Issue: In preparation for its registration with NERC as a TOP, in April 2009 CKPD self-reported non-compliance with EOP-001-0 R3, R4, R5, R6 and R7. CKPD explained that its TOP, Bonneville Power Administration (BPA), informed it on April 6, 2009, that it would no longer function as CKPD’s TOP effective immediately. As a result, CKPD was required to register as a TOP and report non-compliance with the Standard. CKPD reported that the requirements of EOP-001-0 were new to CKPD because of its TOP registration, and at the time of registration the following issues had not been resolved causing violations of the Standard. R3: CKPD had no plans in place for abating operating emergencies, load shedding and system restoration. R4: CKPD had no compliant emergency plans or procedures in place for responding to and resolving system operating emergencies. In addition, CKPD had no established communications protocols. R5: CKPD did not insert the appropriate portions in Attachment 1 of the Reliability Standard when creating its emergency plan. R6: CKPD did not review or update its emergency plan nor did it give the most recent version of its emergency plan to its RC and adjacent TOPs and BAs. R7: CKPD did not coordinate its emergency plans with adjacent TOPs and BAs.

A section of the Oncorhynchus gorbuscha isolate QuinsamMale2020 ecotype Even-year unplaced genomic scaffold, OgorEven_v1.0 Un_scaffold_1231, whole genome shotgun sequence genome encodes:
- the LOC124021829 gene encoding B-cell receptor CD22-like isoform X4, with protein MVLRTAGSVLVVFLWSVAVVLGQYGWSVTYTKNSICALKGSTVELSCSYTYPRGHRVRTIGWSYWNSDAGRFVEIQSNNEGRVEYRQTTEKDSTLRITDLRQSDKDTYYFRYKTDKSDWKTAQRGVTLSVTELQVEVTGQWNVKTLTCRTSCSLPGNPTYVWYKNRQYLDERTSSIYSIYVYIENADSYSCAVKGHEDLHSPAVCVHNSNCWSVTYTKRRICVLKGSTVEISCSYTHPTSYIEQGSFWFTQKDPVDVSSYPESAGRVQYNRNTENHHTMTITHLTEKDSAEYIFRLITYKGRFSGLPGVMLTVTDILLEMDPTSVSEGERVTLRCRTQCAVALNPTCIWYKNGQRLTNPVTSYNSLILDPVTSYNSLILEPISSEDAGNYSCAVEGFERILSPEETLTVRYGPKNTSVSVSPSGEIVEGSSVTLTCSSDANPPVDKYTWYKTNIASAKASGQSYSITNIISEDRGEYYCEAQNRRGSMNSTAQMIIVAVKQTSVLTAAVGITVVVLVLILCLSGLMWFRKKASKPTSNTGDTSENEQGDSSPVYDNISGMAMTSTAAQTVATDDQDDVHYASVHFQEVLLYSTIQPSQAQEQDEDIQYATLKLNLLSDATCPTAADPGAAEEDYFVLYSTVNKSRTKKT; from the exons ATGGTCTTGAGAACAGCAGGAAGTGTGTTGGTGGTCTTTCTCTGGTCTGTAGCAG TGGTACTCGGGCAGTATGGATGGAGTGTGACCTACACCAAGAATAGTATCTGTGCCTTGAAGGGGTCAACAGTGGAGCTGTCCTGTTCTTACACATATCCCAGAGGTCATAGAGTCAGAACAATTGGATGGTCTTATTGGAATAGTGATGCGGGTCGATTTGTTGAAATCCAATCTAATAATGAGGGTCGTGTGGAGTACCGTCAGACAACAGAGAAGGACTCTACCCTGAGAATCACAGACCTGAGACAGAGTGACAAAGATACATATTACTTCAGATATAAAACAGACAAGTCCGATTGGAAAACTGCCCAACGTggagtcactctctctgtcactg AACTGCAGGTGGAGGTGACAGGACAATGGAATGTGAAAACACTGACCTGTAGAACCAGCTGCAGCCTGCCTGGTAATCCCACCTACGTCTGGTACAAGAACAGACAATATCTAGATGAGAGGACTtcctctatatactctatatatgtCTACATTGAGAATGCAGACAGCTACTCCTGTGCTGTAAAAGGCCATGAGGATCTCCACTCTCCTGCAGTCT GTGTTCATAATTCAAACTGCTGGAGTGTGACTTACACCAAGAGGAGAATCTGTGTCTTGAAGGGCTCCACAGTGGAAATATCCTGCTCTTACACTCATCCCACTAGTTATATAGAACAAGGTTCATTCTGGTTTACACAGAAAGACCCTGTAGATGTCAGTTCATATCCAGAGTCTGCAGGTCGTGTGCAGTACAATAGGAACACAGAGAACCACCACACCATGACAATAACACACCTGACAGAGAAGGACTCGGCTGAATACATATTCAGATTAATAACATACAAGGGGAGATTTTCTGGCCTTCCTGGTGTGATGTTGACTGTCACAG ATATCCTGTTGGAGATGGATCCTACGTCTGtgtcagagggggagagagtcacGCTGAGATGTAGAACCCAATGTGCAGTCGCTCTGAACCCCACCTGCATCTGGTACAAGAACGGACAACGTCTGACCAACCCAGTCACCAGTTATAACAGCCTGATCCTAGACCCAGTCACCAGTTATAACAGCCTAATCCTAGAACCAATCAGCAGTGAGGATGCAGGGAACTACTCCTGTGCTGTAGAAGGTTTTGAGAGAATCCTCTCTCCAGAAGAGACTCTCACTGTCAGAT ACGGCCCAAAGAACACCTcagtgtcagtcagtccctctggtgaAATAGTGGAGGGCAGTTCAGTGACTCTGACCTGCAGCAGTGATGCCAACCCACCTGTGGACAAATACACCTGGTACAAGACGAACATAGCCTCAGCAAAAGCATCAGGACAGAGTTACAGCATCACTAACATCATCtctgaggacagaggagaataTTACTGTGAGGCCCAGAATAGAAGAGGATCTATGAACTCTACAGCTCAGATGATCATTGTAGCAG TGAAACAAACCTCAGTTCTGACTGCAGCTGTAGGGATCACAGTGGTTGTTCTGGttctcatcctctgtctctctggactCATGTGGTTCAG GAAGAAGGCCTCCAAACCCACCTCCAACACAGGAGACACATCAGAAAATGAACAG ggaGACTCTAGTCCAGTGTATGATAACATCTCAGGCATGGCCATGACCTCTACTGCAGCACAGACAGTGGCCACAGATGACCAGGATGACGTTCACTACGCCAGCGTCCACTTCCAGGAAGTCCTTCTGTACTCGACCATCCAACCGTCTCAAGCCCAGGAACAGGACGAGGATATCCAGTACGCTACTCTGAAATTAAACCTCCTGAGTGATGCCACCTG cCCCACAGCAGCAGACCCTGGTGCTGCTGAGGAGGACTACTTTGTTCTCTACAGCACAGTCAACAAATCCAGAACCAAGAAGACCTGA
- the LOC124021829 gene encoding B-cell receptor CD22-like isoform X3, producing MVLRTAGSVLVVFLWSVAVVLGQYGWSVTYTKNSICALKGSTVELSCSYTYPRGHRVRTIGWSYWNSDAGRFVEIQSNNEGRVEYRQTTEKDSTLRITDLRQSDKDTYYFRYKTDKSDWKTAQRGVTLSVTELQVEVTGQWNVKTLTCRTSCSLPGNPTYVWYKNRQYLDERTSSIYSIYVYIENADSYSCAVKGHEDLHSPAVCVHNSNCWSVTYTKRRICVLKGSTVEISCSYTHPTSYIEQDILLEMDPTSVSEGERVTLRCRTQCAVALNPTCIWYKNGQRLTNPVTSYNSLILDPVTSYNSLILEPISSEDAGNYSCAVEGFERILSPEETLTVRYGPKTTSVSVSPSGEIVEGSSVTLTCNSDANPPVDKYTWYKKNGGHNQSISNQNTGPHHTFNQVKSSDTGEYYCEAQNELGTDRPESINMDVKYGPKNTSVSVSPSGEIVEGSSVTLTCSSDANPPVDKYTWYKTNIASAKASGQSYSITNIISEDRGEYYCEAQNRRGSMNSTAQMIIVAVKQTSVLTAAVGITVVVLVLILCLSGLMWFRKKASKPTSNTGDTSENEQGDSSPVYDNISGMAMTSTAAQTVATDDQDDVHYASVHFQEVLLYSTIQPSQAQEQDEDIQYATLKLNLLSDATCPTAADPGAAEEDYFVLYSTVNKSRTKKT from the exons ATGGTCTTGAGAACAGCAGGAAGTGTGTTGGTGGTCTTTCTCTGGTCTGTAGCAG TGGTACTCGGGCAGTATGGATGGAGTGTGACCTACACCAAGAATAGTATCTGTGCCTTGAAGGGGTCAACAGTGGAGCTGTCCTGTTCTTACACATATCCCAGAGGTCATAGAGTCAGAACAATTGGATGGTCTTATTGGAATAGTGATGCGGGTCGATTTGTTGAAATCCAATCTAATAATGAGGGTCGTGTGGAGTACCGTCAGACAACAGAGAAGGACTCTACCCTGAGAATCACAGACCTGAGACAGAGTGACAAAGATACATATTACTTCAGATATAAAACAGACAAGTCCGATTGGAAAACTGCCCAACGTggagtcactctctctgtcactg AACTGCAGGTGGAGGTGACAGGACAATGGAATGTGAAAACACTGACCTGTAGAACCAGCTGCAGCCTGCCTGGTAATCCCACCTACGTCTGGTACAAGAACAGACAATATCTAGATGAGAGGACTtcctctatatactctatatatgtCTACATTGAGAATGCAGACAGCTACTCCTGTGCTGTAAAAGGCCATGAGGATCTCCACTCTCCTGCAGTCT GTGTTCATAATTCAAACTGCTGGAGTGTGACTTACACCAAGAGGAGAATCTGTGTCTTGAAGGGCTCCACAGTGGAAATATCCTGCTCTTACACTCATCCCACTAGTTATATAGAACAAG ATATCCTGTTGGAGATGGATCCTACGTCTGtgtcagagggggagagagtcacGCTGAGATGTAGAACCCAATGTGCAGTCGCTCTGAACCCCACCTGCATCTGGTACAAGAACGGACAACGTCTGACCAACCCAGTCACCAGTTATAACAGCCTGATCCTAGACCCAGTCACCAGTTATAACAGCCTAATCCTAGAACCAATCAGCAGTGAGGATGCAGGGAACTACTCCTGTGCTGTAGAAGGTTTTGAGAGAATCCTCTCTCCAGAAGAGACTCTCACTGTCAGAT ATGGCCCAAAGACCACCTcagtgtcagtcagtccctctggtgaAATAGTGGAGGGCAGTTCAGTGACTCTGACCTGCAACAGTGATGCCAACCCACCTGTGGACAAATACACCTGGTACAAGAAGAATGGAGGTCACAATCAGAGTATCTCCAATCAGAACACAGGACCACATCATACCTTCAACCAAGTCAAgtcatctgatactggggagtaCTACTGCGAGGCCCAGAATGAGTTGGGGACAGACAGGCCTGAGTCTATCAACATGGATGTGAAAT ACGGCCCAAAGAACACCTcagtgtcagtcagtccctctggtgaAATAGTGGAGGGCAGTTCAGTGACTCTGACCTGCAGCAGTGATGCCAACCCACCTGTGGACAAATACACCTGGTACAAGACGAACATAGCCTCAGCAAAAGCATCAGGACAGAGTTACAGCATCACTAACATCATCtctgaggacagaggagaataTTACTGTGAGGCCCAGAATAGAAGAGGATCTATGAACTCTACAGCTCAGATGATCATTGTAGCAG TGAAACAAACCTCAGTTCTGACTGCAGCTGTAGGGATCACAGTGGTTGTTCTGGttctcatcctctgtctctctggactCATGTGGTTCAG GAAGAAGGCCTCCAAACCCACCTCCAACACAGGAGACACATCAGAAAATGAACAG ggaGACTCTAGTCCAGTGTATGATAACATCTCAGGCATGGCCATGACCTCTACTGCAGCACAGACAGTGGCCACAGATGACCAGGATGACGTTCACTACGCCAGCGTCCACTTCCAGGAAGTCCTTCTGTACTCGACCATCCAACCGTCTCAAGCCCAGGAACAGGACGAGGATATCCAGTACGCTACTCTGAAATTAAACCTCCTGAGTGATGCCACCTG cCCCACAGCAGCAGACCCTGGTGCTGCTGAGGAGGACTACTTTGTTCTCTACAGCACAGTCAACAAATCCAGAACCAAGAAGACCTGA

Finding: WECC determined the violations did not pose a serious or substantial risk to the reliability of the BPS because all of the violations were related to CKPD not having compliant emergency plans and procedures in place; however, the emergency operations plans available through BPA were available to CKPD during the small time period it was developing its own emergency plans and procedures. In addition, at the time of its registration for the TOP function, CKPD was satisfying the requirements for its other functions as a TO, PSE, LSE, DP, GO and GOP. BPA performed tests on CKPD’s electric system during April 2009 which showed that it was not conducting TOP duties at the facility and the facility was not required to maintain system reliability. BPA also reported that CPKD employs experienced operators and also has internal maintenance procedures including a 24-hour dispatch center. WECC assessed no penalty for the violations based on the extenuating circumstances surrounding the non-compliance. In particular, BPA’s notice to CKPD that it would no longer operate as the TOP was unexpected and effective immediately. Consequently, CKPD was immediately responsible for registration and compliance with all applicable TOP standards. WECC also considered the following mitigating factors: the violations were self-reported, mitigation plans were quickly submitted and timely completed; the risk to the BPS was not serious or substantial; the violations were not repeat violations; and CKPD did not dispute the violations.